Weekly family: Approval ratings

Encouraging your children requires more than just mindless praise
Parenting family
Parenting family

You can’t beat a healthy dose of praise when it comes to making your kids feel good. It’s a powerful form of encouragement that can boost self-esteem and help them learn what’s right and wrong.

It can also increase confidence levels and make them more inclined to tackle challenges. Or can it? While researchers have found that praising your kids can have very positive effects – for example one study reported that parents who praise preschoolers for their manners have children with better social skills – there can be downsides.

There is a right and a wrong way to compliment your kids, according to experts who have been studying the effects of praise for decades. According to research carried

out by the New York University Child Study Centre, general praise like, “You’re such a good girl,” can end up being meaningless. So is over-praise, especially when they haven’t really done anything to deserve it. Children aren’t stupid – by around the age of seven they can distinguish between general and specific praise and also know when they haven’t earned compliments.

To make praise meaningful, you should be specific about what it is they’ve done. Instead of “Good girl,” say, “Well done for waiting patiently for me.” Rather than simply telling them their artwork is good, say you like the way they’ve made the clouds look fluffy, or you love the colours they’ve used.

To be more effective, praise should be given for effort rather than results, say the experts. For example, if your child gets an A on a test, don’t just say, “You’re so clever”. Tell them, “Well done for studying hard”. Praising behaviours such as working hard or sharing is effective because these are things over which they have

control, and can keep doing once they know they are deserving of praise.

Commending them on the effort they put in will increase self-confidence.

However, research shows that children who are constantly praised just for being smart tend to avoid challenges because they are worried they might not achieve the standards you’ve set, even if they try hard.

Research carried out at Utrecht University in the Netherlands backs up the idea that congratulating children on qualities such as being clever can send a message they are only valued when they succeed.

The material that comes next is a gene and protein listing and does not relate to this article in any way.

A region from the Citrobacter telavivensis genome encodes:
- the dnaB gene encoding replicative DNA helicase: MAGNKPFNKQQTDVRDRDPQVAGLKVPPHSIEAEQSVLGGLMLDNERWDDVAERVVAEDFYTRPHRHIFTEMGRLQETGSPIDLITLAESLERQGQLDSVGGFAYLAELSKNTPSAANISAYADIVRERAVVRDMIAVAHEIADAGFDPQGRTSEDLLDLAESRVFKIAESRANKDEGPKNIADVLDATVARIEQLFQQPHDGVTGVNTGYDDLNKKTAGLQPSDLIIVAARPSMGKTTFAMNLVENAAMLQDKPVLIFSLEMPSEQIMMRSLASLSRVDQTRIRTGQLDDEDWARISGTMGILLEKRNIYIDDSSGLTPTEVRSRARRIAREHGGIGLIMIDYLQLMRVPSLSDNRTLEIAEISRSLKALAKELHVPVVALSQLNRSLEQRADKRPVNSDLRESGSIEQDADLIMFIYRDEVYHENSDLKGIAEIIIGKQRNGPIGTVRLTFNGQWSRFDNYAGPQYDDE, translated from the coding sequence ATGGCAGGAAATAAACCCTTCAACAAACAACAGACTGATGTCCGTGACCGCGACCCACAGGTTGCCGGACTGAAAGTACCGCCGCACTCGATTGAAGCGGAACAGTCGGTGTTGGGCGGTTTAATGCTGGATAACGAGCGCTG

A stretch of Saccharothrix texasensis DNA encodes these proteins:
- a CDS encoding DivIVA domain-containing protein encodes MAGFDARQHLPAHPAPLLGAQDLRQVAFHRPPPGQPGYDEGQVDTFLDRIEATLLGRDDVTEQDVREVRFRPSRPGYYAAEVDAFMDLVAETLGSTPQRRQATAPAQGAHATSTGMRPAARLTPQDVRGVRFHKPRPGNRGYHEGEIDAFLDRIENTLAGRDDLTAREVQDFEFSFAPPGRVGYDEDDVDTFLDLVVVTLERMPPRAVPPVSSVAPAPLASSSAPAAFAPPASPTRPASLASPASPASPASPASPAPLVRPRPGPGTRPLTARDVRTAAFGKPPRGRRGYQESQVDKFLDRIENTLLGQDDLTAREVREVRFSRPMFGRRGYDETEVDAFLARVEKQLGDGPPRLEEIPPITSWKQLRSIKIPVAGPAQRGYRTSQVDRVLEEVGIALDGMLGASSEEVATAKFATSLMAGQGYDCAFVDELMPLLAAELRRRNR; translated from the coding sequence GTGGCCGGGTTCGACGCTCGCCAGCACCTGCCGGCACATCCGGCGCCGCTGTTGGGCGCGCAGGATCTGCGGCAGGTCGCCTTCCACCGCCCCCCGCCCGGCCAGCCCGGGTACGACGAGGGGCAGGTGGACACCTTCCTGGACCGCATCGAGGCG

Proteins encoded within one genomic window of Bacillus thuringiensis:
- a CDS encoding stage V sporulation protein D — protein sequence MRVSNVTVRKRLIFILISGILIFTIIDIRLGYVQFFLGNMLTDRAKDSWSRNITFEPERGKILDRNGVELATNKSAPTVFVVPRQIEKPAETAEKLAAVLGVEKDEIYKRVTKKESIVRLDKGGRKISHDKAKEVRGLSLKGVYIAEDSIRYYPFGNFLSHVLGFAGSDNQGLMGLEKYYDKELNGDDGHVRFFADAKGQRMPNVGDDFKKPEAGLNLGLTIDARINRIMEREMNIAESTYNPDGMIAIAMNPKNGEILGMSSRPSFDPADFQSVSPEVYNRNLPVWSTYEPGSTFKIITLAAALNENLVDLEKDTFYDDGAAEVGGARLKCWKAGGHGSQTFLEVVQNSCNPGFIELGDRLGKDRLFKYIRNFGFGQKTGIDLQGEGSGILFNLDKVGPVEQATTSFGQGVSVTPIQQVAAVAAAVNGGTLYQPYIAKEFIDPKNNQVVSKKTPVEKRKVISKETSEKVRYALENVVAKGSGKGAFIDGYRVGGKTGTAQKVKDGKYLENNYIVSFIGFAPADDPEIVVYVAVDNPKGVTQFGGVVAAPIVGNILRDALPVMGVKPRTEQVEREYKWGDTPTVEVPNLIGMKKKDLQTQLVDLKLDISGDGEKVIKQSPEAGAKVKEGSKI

Studies there have found that if children who are constantly praised for being smart then fail at something, it can make them feel unworthy and ashamed, rather than accepting that they just didn’t do as well as they wanted to.

Children praised for their efforts may not associate their self-worth with success, so

failure is viewed as a temporary setback or a lack of effort rather than a flaw in their character.

In his book The Examined Life, psychoanalyst Stephen Grosz takes the theory one step further, saying, “Empty praise is as bad as thoughtless criticism

– it expresses indifference to the child’s feelings and thoughts.”


Psychologists Jennifer Henderlong Corpus and Mark Lepper, who have analysed

over 30 years of studies into the effects of praise, offer the following guidelines:

• Be sincere and specific. Kids might think you feel sorry for them or are being manipulative if you’re not thoughtful in your feedback.

• Praise them for traits they have the power to change. Complimenting children

for their ability makes them cautious – they don’t want to screw up and lose your

acclaim. Praise them for things such as the amount of effort they put in.

• Use descriptive praise that conveys realistic, attainable standards. Detailed feedback will let your child know what is expected of them.

• Be wary of over-praising for things that come easily. If they’ve done something

without difficulty, your words will be meaningless. If you compliment them when they do something they love, they may expect automatic praise and might not try as hard.

• Avoid praise that compares to others. It can make them sore losers, and teaches

them it’s better to outperform someone else rather than learn to master an activity.


Babies and toddlers benefit from praise that encourages them to try new things –

studies have shown that mums who compliment toddlers while they’re exploring or trying a new challenge have kids who are more likely to tackle difficult tasks and persevere with them. But older kids can become wary of your motives for praising them, and may feel that you’re going over the top because they are not good enough.

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